CORRELATIONS BETWEEN A PERCEIVED KNOWLEDGE SURVEY AND KNOWLEDGE ASSESSMENT REGARDING FACTORS THAT INFLUENCE SPORT PERFORMANCE
X. Edson, J. Silveira, K. Pfaffenbach
Eastern Oregon University, La Grande, OR
Universities may not provide athletes and coaches with staff who provide services including performance testing, nutrition, mental health, conditioning, and recovery. Thus, athletes rely on personal understanding and coach input for areas of performance where their knowledge and application may be lacking. PURPOSE: To assess the potential need for additional staff who are focused on sport performance by comparing a self-perceived knowledge survey to a knowledge-based exam on non-game related factors in coaches and athletes at Eastern Oregon University (EOU). METHODS: Coaches (n=15) and athletes (n=103) at EOU participated in an online survey where they were asked to rate their confidence using a rating scale of 0-100 (0-Not Confident, 100-Very Confident) regarding 5 non-game related aspects of sports performance. Each subject then completed a 36-question exam on the 5 non-game related factors. Test questions consisted of Sports Nutrition (n=10), Sports Performance Testing (n=5) Strength and Conditioning (n=7), Recovery from Training (n=6), and Mental Health (n=8). Self perceived survey data and exam scores were averaged. The correlation between the self perceived survey scores and performance on the exams was calculated. RESULTS: The average rating of self-perceived knowledge for coaches was 75.6±5 and 74.8±3.4 for athletes. Coaches scored an average of 63%±17 on their knowledge exam, whereas athletes' average score was 58%±18.2. The correlations between topic exam scores and self-perceived knowledge were low. The relationship between self-perceived rating and area exam score were highest in both coaches and athletes for the nutrition section, with R=0.24 and R=0.28, respectively. Of note, the lowest correlations for both coaches and athletes were in the topic area of Mental Health (R=-0.32 coaches and R=0.00 athletes). CONCLUSION: These results suggest a need for increased resources and /or knowledge in areas of sports performance for coaches and athletes at EOU.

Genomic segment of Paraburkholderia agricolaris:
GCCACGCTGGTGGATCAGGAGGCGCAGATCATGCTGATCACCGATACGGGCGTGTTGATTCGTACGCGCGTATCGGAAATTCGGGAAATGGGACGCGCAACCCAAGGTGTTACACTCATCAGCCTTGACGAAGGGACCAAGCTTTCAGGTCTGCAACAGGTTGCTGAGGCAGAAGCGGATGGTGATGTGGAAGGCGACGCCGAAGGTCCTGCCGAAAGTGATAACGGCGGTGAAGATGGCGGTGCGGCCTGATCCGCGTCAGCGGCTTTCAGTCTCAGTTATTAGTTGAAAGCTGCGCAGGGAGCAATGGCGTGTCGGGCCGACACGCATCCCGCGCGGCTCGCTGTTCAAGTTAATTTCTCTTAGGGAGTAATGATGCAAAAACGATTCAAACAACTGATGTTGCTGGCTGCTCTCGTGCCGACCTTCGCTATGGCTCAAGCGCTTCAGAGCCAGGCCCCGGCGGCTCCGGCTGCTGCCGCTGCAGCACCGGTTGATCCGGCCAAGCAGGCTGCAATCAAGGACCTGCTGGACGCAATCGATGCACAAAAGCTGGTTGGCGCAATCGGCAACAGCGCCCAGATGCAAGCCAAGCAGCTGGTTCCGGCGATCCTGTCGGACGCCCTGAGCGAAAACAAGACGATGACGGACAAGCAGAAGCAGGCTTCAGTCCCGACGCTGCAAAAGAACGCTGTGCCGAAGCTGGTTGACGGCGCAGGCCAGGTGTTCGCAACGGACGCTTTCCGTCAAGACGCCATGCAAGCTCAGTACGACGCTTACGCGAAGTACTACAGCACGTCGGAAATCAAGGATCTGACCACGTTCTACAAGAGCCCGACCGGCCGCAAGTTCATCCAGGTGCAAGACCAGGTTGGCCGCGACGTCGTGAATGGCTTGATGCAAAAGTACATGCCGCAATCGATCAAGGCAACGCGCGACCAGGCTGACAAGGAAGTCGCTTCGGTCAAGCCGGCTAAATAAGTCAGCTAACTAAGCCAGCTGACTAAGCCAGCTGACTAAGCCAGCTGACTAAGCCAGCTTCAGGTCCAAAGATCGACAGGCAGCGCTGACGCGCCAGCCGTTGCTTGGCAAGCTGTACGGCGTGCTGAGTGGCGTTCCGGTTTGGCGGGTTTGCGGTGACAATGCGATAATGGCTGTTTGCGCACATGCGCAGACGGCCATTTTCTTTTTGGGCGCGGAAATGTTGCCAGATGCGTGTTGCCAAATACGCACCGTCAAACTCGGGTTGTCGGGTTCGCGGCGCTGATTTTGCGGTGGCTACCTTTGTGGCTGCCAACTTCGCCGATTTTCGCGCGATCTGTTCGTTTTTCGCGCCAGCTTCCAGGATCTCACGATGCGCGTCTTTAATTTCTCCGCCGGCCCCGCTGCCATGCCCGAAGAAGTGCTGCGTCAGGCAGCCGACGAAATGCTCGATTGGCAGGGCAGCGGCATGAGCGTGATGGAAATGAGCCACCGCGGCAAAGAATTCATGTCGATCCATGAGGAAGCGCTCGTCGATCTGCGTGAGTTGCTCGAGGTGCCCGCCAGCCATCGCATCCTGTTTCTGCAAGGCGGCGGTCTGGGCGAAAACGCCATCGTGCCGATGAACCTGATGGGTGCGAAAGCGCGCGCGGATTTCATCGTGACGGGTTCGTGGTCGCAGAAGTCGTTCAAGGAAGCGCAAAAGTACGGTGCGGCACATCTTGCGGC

Edson, X; Silveira, J; and Pfaffenbach, K
"CORRELATIONS BETWEEN A PERCEIVED KNOWLEDGE SURVEY AND KNOWLEDGE ASSESSMENT REGARDING FACTORS THAT INFLUENCE SPORT PERFORMANCE,"
International Journal of Exercise Science: Conference Proceedings: Vol. 8:
11, Article 23.
Available at: https://digitalcommons.wku.edu/ijesab/vol8/iss11/23